The February edition of the Jewish Heritage Europe monthly Newsletter is out. News, views, and insights on Jewish heritage issues published in JHE over the past few weeks. In this edition — items ...
Click on a country to take you to that country's home page, where you will find bibliographies, Jewish communal contacts, and links to Jewish museums, cultural and research institutions with Jewish holdings or focus, Jewish heritage and heritage sites, news items — and much more. (Rather than provide extensive information for most heritage sites, we have aggregated links and link to local web sites and data bases where you can find details.)
Some of the country pages have less content than others… Jewish Heritage Europe is a developing resource and we are adding more and more content on a daily basis — so please come back!
Have Your Say
Each of these essays reflects personal involvement or analysis by scholars, experts, and hands-on Jewish heritage stakeholders.
We keep them in an archive -- where you can read them for more in-depth insight and first-hand stories.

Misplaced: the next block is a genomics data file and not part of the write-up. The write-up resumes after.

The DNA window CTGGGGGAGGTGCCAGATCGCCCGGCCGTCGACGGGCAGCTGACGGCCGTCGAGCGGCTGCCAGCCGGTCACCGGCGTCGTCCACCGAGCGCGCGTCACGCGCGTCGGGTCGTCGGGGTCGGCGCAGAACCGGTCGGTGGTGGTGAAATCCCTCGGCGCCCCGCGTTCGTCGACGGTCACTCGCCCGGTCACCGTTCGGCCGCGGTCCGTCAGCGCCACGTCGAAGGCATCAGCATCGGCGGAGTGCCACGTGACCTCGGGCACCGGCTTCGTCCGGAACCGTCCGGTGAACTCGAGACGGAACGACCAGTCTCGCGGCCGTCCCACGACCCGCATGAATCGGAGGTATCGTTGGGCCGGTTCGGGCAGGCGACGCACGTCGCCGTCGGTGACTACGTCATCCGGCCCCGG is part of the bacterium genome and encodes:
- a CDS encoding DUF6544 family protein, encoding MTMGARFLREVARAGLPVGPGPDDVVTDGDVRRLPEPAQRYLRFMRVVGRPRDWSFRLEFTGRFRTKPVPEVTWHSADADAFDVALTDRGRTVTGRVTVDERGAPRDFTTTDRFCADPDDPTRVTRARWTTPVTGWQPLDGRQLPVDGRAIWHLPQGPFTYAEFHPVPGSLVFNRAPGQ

Poland: Zawiercie town assumes ownership of former synagogue, plans to restore the dilapidated building as a cultural center
The municipal authorities of the town of Zawiercie, in southern Poland, have taken over for free the ownership of the seriously dilapidated former synagogue building and the land on which
At the end of January, Tsvetan Tsenkov, the mayor of Vidin, Bulgaria, said in an interview with themayor.eu portal that the municipality is “clearing the last things” before moving forward
Have your say
While working in the archives of the Alpes-Maritimes in Nice, France, sorting Holocaust-era documents related to a 20th century politician in Vichy France, American historian Robert Levitt ran across a letter that gripped his attention like no other. It was a letter from a man about to be deported by the Gestapo because they were convinced he was Jewish, when in actuality he was not. In this personal essay Levitt writes how this letter changed the way he thought about Nice and led to his continuing study of the long and tumultuous history of Jews in the city, from medieval times to the present.